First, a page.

By the way, motion is only one way to trigger a camera. Blue Iris can trigger recording by audio, by direct I/O and from client applications. Once a trigger occurs, in addition to starting a recording, Blue Iris can also alert you by sounding an alarm on your PC, sending a notification to a mobile app, running a program or script on your computer, sending a request to a web service, sending an SMS or MMS message (which can even include a screen shot from the camera), sending an email message, making a phone call from a modem, or send digital output bits to a DIO device. The number of alert options in Blue Iris is mind-blowing, and when you consider that the software only costs $60 for the full version, you have quite an impressive value proposition.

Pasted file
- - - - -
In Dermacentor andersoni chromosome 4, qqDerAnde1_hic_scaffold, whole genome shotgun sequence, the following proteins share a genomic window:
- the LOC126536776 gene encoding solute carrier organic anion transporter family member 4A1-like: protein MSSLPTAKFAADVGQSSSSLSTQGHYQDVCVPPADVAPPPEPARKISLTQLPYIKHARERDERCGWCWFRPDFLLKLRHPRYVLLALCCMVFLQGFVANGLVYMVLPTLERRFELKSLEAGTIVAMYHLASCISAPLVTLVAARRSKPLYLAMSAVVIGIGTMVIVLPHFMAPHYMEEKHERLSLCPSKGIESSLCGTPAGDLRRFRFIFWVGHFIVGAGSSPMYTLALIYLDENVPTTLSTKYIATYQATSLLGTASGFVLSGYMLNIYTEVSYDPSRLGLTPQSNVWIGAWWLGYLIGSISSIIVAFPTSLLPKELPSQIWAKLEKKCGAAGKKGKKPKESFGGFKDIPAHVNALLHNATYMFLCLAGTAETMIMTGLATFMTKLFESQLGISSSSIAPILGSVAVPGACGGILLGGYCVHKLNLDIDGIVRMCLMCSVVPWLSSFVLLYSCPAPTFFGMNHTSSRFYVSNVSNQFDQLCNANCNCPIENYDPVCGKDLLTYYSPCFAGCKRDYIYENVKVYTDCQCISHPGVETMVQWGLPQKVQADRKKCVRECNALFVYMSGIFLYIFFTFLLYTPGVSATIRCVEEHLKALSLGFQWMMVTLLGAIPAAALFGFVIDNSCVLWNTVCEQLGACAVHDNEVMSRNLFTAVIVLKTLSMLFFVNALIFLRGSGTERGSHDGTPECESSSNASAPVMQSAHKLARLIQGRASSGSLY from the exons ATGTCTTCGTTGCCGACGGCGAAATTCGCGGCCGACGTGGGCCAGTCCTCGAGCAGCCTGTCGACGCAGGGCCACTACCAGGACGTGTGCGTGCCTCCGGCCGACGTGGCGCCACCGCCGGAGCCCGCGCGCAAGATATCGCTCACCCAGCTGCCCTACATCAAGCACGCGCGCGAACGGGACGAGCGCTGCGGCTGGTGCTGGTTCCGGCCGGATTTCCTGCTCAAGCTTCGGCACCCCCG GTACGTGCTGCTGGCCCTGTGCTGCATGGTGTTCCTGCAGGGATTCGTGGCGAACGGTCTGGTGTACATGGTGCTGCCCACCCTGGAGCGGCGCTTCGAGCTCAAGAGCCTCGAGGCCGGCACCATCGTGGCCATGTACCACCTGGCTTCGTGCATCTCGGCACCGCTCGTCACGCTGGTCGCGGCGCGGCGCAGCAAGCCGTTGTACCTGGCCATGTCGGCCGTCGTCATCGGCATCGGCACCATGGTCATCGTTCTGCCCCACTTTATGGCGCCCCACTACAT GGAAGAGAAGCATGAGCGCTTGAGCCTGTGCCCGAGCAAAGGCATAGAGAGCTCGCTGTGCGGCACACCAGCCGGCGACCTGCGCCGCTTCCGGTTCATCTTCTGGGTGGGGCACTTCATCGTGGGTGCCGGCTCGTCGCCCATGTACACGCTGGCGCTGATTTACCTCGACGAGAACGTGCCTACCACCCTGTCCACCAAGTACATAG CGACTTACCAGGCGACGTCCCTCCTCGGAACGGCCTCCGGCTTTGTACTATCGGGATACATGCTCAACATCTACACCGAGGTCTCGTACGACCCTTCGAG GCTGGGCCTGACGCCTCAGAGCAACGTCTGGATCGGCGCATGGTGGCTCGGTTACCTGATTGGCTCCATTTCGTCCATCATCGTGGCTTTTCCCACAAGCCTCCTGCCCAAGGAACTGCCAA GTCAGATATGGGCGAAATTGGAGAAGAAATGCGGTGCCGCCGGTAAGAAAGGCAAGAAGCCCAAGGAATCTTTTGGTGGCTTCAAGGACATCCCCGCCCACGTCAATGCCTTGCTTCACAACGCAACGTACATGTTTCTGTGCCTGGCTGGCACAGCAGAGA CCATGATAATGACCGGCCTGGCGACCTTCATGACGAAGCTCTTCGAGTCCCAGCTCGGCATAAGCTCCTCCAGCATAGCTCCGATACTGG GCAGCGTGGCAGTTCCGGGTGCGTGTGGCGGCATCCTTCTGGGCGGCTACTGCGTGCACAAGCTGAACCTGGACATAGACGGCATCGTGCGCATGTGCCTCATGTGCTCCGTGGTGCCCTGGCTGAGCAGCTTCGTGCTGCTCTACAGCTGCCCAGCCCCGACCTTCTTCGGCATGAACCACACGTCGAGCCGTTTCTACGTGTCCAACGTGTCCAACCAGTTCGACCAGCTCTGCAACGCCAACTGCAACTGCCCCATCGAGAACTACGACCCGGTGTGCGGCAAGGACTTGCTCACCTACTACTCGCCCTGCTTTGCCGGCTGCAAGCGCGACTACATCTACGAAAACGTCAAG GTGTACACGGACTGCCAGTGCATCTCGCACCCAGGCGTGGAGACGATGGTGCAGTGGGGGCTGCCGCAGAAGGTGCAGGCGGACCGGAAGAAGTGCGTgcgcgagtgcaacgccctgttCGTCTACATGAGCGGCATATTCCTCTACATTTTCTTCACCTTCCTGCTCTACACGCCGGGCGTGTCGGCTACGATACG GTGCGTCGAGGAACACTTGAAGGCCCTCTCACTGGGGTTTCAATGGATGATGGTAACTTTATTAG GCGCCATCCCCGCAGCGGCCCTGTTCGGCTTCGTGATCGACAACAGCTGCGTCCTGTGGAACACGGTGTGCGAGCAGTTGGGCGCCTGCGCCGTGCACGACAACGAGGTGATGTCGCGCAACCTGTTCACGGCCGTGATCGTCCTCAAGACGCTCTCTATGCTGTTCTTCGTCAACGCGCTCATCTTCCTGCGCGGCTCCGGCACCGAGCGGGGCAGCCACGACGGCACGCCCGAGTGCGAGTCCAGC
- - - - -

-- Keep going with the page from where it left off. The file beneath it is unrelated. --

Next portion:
If all of this seems a little confusing, don't worry. Once you play around with them a little, it becomes very clear. You can also click the Help button at any time to access the incredibly detailed user manual for Blue Iris. When you do, you'll get documentation on the screen you were viewing when you clicked Help, so it's very easy to find out what a particular setting does. 

The Profiles feature in Blue Iris is an indispensable feature that really sets Blue Iris apart from other surveillance software we've tested.